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Screening for M


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Screening for M. tuberculosis

Target groups and technique:
Tuberculin skin testing is performed to ascertain who is at high risk of latent infection with M. tuberculosis and who would benefit from therapy to prevent reactivation.

Current recommendations suggest that the following groups be screened
persons with HIV infection, close contacts of persons with infectious TB, persons with immunocompromising medical conditions, users of injected drugs, foreign-born persons from areas where TB is common, homeless persons, low-income populations, and residents or workers in congregate settings, such as correctional institutions, nursing homes, and mental institutions.

The Mantoux tuberculin skin test with 5 units of purified protein derivative (PPD) is the standard method. The PPD is placed subcutaneously into the volar aspect of the forearm, and the result is interpreted 48 to 72 hours later. A positive reaction is determined by the size of the induration (not erythema) in millimeters and varies depending on risk category. A two-step test, which consists of a second test 1 to 3 weeks after an initially negative test result, is more sensitive, because it may detect cases of latent infection in which the initial immune response is muted but becomes evident owing to a booster phenomenon.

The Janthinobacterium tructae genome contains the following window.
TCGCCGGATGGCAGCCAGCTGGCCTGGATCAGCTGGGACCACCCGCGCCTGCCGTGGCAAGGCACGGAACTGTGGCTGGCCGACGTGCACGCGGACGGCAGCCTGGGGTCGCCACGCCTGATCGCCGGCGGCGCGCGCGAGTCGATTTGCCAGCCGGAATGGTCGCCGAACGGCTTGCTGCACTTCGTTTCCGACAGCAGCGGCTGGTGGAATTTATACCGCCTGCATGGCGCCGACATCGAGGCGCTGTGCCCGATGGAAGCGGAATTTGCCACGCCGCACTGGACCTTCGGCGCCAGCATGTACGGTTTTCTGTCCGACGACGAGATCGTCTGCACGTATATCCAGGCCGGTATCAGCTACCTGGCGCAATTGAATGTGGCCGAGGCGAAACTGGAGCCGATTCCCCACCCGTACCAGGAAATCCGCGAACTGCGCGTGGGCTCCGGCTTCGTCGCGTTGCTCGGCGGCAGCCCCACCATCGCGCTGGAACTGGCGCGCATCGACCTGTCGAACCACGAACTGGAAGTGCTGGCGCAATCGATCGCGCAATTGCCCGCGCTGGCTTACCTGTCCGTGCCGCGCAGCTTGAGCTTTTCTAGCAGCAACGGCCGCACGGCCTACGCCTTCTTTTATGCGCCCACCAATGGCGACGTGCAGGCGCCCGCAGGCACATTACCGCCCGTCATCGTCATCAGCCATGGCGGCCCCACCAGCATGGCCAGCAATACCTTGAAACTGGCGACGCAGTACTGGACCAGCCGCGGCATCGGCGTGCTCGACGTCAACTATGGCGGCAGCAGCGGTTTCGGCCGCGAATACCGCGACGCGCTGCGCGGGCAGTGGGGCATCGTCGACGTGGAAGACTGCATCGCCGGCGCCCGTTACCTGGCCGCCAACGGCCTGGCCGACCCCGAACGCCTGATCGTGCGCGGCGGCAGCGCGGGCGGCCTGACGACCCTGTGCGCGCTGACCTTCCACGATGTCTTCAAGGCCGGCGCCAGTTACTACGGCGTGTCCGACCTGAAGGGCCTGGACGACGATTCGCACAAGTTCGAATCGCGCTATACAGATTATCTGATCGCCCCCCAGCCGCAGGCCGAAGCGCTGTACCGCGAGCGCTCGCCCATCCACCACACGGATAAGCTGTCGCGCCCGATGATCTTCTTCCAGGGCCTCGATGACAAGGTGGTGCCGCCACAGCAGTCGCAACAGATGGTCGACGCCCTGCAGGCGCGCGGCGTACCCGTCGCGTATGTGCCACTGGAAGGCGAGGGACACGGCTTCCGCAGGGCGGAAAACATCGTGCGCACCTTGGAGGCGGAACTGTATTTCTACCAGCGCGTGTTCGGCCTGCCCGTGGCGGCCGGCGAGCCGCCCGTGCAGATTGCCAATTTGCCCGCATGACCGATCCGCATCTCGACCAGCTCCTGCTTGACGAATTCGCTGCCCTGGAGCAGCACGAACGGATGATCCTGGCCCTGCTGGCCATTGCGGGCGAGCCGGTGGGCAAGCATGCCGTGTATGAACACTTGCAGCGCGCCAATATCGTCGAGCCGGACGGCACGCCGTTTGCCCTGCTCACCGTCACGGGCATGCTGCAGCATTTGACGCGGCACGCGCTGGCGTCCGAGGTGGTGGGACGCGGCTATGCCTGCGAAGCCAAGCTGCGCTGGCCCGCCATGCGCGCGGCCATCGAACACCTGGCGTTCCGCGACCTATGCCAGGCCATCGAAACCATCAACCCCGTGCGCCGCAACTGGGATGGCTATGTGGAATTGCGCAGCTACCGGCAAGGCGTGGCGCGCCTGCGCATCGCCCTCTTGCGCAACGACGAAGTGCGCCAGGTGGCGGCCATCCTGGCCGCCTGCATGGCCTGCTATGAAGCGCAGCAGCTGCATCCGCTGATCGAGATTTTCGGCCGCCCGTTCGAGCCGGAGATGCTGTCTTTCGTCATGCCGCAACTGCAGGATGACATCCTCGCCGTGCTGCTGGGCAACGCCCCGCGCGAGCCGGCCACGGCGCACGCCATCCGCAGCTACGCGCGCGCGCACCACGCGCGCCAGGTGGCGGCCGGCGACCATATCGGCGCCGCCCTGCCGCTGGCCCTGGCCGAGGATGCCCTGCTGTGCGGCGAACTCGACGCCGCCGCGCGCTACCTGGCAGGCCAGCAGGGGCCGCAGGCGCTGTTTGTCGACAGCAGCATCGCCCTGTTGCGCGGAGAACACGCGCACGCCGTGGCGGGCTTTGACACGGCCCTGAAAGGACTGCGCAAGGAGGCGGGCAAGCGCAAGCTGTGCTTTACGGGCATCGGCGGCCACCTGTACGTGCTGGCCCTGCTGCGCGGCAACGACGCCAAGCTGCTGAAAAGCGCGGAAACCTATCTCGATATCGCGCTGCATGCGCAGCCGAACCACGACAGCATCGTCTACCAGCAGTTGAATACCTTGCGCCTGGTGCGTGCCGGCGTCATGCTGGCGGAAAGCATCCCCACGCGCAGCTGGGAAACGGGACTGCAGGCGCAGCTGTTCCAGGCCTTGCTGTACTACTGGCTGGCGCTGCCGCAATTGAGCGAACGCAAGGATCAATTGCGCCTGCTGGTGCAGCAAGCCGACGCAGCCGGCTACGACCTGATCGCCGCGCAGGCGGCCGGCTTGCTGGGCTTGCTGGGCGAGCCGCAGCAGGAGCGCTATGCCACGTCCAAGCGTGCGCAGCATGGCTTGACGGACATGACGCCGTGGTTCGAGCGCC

Therapy for latent infection: Persons with a positive tuberculin skin test result should undergo chest radiography and clinical evaluation to exclude active disease. If the findings are normal, latent infection is likely. The decision to treat patients for latent infection depends on the person's circumstances.

Treatment is recommended, regardless of age, for the following groups:
those who are known or are likely to have HIV infection, close contacts of a person with TB, persons who inject drugs, persons with skin test results that have recently (within 2 years) converted, persons with certain medical conditions (such as diabetes mellitus, chronic renal failure, an organ transplant, hematologic malignant disease, ongoing use of glucocorticoids, and prior gastrectomy), and those who have chest radiographic findings that suggest prior active TB but have not received adequate antituberculous therapy.

The following groups should be treated only if younger than 35 years:
foreign-born persons from areas where TB is common; medically underserved, low-income populations; and homeless persons.

A 9-month course of daily INH therapy is now thought to be the most effective regimen for eradication of latent TB infection. For persons with conditions in which neuropathy is common, such as diabetes, uremia, alcoholism, and HIV infection, pyridoxine also should be administered.

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